Command Agriculture runners face audit
By Veneranda Langa | NewsDay |
President Emmerson Mnangagwa’s top ally and fuel mogul, Kuda Tagwireyi, is once again in the spotlight after Parliament recommended that a forensic audit should be done on the controversial Command Agriculture programme, which has been marred by reports of corruption and misuse of billions in public funds.
This was said in Victoria Falls on Thursday by the Felix Mhona-led Budget and Finance Parliamentary Portfolio Committee during the ongoing 2020 pre-budget seminar.
The Command Agriculture programme has since 2017 enjoyed billions of dollars in public funding, which has largely not been accounted for.
Auditor-General Mildred Chiri’s audit reports revealed that in 2017, US$2,1 billion was allocated to the programme without Parliament approval and supporting documents from the Finance ministry and the Reserve Bank of Zimbabwe.
In 2018, another US$1,5 billion was also allocated to the programme without Parliament approval in breach of the Public Finance Management Act.
“To restore stakeholder confidence in the Command Agriculture programme, and its credibility, the 2020 national budget must provide for a forensic audit of the programme with the aim of weeding out corrupt elements and recovering misused and abused resources,” the Budget and Finance Committee report presented during the pre-budget seminar read.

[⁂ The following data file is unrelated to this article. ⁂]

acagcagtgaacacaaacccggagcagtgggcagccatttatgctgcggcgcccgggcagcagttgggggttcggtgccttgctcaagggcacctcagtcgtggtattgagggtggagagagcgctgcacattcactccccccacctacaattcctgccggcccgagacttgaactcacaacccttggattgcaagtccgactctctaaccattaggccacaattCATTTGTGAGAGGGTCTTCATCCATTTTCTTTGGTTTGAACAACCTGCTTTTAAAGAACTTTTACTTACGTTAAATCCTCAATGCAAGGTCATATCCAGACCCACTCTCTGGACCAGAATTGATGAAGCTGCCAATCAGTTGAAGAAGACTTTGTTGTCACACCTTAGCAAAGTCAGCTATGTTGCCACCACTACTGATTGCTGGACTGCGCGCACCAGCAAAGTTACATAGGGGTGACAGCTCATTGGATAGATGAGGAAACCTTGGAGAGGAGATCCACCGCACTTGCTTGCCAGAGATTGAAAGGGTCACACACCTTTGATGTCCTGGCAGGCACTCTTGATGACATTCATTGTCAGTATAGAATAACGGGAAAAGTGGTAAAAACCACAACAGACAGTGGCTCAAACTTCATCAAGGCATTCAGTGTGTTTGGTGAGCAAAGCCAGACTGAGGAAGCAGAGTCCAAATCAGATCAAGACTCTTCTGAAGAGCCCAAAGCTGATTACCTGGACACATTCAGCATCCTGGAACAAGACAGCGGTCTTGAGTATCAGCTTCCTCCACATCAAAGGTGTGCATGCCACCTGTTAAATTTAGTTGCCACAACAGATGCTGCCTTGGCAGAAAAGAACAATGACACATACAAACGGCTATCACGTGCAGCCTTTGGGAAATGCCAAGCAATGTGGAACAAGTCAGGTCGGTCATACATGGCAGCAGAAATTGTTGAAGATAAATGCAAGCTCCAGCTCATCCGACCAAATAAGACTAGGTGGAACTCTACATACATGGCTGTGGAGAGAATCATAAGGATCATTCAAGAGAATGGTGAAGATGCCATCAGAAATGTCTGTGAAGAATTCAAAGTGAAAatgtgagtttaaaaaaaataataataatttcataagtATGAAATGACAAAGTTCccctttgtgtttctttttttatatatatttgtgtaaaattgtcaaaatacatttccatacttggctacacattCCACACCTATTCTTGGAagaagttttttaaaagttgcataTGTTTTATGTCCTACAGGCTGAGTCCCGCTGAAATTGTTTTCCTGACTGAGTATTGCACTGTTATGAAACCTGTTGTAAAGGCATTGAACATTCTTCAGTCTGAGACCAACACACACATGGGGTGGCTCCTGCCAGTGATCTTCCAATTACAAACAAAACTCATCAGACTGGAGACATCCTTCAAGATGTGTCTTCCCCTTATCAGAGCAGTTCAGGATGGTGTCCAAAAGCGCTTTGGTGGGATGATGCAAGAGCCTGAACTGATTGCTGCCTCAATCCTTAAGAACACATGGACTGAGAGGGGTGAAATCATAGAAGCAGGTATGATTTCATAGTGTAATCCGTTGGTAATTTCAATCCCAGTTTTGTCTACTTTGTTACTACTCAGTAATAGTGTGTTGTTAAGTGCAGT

“There is need to build credibility for the Command Agriculture programme by abiding by the undertaking that selection of beneficiary farmers and suppliers will be done in a transparent manner and targets farmers with a good track record of honouring obligations,” the report said.
This year, government announced that it will splash an additional $2,8 billion for the Command Agriculture programme, which targets the production of maize and soya beans.
While government has denied reports that the Command Agriculture funds were abused, the murky deals to finance agriculture were benefiting mostly Tagwireyi through his Sakunda Holdings.
Despite billions of US dollars and local currency splashed into the programme, Zimbabwe continues to import maize at an inflated price of US$600 per tonne from Tanzania and the country has also failed to end food deficits.
The Budget and Finance Committee report showed that several people had raised concerns on funding of the Command Agriculture programme through the fiscus.
Some suggested that the Presidential Input Scheme must be the one supported by the fiscus.
“Government must subsidise agricultural inputs at producer level. The Presidential Input Scheme should also be availed timeously and in the right mix to make meaningful impact,” the committee said.
The committee also urged Finance minister Mthuli Ncube to adhere to the provisions of the Maputo Declaration of 2003 on Agriculture and Food Security, which stipulates that expenditure on land, agriculture, water and sanitation must be at least 10% of the national budget.